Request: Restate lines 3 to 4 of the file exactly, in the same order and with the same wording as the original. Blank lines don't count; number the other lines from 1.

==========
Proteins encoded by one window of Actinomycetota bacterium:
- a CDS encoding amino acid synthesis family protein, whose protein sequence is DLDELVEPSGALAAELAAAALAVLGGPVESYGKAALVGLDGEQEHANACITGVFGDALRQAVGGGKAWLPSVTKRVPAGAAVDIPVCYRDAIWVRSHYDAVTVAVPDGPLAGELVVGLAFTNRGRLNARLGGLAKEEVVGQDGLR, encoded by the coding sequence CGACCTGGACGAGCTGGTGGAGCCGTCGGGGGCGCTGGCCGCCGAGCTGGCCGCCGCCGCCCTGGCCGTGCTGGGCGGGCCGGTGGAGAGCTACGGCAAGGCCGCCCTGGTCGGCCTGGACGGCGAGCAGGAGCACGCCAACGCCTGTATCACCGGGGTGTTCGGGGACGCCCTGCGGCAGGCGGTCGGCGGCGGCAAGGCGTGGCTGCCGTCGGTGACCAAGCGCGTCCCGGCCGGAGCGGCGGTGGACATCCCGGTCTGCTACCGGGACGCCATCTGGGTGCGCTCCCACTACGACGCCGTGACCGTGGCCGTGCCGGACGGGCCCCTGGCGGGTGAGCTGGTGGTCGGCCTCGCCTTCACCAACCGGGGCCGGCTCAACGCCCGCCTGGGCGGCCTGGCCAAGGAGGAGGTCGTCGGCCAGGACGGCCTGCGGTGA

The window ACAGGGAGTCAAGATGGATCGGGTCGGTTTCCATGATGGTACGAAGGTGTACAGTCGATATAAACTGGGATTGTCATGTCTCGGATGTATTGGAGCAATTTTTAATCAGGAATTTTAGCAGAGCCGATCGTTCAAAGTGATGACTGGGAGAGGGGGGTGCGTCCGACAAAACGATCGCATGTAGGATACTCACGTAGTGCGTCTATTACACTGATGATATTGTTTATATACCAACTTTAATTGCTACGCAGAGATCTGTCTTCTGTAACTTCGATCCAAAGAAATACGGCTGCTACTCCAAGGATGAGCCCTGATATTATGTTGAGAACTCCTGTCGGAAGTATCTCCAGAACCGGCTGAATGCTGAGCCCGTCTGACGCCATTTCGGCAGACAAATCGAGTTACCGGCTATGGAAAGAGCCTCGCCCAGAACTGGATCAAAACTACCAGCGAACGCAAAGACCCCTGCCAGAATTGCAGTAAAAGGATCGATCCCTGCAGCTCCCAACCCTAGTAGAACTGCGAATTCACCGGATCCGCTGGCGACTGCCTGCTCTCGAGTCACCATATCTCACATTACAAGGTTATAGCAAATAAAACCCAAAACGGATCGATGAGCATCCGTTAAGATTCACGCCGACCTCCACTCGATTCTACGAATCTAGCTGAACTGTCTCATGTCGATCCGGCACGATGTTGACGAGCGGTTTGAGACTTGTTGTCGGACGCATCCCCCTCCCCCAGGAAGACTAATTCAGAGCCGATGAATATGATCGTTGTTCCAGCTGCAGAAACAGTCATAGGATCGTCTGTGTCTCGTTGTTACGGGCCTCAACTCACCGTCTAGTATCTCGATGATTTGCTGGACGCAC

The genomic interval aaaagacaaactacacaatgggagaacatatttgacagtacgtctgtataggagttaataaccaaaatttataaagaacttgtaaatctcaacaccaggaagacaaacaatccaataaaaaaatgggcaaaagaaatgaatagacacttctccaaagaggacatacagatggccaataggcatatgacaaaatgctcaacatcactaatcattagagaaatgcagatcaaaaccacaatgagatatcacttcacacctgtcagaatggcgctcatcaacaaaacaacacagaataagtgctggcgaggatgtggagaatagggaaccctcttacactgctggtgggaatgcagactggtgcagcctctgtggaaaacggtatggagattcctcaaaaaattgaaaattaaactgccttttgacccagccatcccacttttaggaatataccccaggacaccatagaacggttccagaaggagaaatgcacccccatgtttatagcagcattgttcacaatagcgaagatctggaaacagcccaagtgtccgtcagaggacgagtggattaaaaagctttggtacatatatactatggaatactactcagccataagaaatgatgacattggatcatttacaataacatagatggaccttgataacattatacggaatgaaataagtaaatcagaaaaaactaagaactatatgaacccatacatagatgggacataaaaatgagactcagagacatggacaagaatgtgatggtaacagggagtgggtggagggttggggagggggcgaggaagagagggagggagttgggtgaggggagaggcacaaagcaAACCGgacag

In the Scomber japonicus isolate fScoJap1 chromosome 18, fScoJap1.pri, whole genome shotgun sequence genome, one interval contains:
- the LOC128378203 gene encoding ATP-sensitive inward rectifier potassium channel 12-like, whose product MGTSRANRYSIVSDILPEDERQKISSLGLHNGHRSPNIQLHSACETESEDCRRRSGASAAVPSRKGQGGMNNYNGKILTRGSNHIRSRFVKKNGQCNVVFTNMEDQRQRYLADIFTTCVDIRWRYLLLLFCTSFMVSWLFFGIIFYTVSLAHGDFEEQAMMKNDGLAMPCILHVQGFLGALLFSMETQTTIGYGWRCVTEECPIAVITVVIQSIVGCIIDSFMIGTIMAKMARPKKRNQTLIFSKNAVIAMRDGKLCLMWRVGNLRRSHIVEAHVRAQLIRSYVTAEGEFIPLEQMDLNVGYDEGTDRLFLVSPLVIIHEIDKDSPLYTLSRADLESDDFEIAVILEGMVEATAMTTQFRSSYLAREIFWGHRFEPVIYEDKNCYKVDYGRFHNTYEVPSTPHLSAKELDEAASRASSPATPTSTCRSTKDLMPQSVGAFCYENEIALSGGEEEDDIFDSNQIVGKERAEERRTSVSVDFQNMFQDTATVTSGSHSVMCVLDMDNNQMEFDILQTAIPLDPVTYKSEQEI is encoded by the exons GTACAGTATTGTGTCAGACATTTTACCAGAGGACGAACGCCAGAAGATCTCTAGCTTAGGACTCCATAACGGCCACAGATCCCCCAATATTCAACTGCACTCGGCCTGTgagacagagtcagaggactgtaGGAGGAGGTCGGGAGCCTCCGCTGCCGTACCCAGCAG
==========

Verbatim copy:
The window ACAGGGAGTCAAGATGGATCGGGTCGGTTTCCATGATGGTACGAAGGTGTACAGTCGATATAAACTGGGATTGTCATGTCTCGGATGTATTGGAGCAATTTTTAATCAGGAATTTTAGCAGAGCCGATCGTTCAAAGTGATGACTGGGAGAGGGGGGTGCGTCCGACAAAACGATCGCATGTAGGATACTCACGTAGTGCGTCTATTACACTGATGATATTGTTTATATACCAACTTTAATTGCTACGCAGAGATCTGTCTTCTGTAACTTCGATCCAAAGAAATACGGCTGCTACTCCAAGGATGAGCCCTGATATTATGTTGAGAACTCCTGTCGGAAGTATCTCCAGAACCGGCTGAATGCTGAGCCCGTCTGACGCCATTTCGGCAGACAAATCGAGTTACCGGCTATGGAAAGAGCCTCGCCCAGAACTGGATCAAAACTACCAGCGAACGCAAAGACCCCTGCCAGAATTGCAGTAAAAGGATCGATCCCTGCAGCTCCCAACCCTAGTAGAACTGCGAATTCACCGGATCCGCTGGCGACTGCCTGCTCTCGAGTCACCATATCTCACATTACAAGGTTATAGCAAATAAAACCCAAAACGGATCGATGAGCATCCGTTAAGATTCACGCCGACCTCCACTCGATTCTACGAATCTAGCTGAACTGTCTCATGTCGATCCGGCACGATGTTGACGAGCGGTTTGAGACTTGTTGTCGGACGCATCCCCCTCCCCCAGGAAGACTAATTCAGAGCCGATGAATATGATCGTTGTTCCAGCTGCAGAAACAGTCATAGGATCGTCTGTGTCTCGTTGTTACGGGCCTCAACTCACCGTCTAGTATCTCGATGATTTGCTGGACGCAC

The genomic interval aaaagacaaactacacaatgggagaacatatttgacagtacgtctgtataggagttaataaccaaaatttataaagaacttgtaaatctcaacaccaggaagacaaacaatccaataaaaaaatgggcaaaagaaatgaatagacacttctccaaagaggacatacagatggccaataggcatatgacaaaatgctcaacatcactaatcattagagaaatgcagatcaaaaccacaatgagatatcacttcacacctgtcagaatggcgctcatcaacaaaacaacacagaataagtgctggcgaggatgtggagaatagggaaccctcttacactgctggtgggaatgcagactggtgcagcctctgtggaaaacggtatggagattcctcaaaaaattgaaaattaaactgccttttgacccagccatcccacttttaggaatataccccaggacaccatagaacggttccagaaggagaaatgcacccccatgtttatagcagcattgttcacaatagcgaagatctggaaacagcccaagtgtccgtcagaggacgagtggattaaaaagctttggtacatatatactatggaatactactcagccataagaaatgatgacattggatcatttacaataacatagatggaccttgataacattatacggaatgaaataagtaaatcagaaaaaactaagaactatatgaacccatacatagatgggacataaaaatgagactcagagacatggacaagaatgtgatggtaacagggagtgggtggagggttggggagggggcgaggaagagagggagggagttgggtgaggggagaggcacaaagcaAACCGgacag